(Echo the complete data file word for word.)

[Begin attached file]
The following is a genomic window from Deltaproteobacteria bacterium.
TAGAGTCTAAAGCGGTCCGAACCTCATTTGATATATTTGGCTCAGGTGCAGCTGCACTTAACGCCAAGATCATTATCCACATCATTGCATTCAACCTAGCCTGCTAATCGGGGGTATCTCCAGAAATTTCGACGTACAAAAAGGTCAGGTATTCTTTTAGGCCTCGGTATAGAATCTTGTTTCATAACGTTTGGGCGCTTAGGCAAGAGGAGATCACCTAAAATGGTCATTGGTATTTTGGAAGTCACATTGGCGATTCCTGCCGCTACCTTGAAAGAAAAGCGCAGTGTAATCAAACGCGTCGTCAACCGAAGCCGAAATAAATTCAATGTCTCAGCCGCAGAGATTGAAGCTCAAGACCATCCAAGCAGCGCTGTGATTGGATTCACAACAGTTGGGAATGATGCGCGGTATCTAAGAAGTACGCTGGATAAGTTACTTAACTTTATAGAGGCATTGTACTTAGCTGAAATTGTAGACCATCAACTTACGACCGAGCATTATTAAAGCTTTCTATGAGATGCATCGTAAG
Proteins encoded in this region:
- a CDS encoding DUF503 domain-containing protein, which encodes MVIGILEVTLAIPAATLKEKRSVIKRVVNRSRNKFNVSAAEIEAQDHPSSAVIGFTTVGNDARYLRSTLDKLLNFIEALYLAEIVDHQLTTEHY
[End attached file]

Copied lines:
The following is a genomic window from Deltaproteobacteria bacterium.
TAGAGTCTAAAGCGGTCCGAACCTCATTTGATATATTTGGCTCAGGTGCAGCTGCACTTAACGCCAAGATCATTATCCACATCATTGCATTCAACCTAGCCTGCTAATCGGGGGTATCTCCAGAAATTTCGACGTACAAAAAGGTCAGGTATTCTTTTAGGCCTCGGTATAGAATCTTGTTTCATAACGTTTGGGCGCTTAGGCAAGAGGAGATCACCTAAAATGGTCATTGGTATTTTGGAAGTCACATTGGCGATTCCTGCCGCTACCTTGAAAGAAAAGCGCAGTGTAATCAAACGCGTCGTCAACCGAAGCCGAAATAAATTCAATGTCTCAGCCGCAGAGATTGAAGCTCAAGACCATCCAAGCAGCGCTGTGATTGGATTCACAACAGTTGGGAATGATGCGCGGTATCTAAGAAGTACGCTGGATAAGTTACTTAACTTTATAGAGGCATTGTACTTAGCTGAAATTGTAGACCATCAACTTACGACCGAGCATTATTAAAGCTTTCTATGAGATGCATCGTAAG
Proteins encoded in this region:
- a CDS encoding DUF503 domain-containing protein, which encodes MVIGILEVTLAIPAATLKEKRSVIKRVVNRSRNKFNVSAAEIEAQDHPSSAVIGFTTVGNDARYLRSTLDKLLNFIEALYLAEIVDHQLTTEHY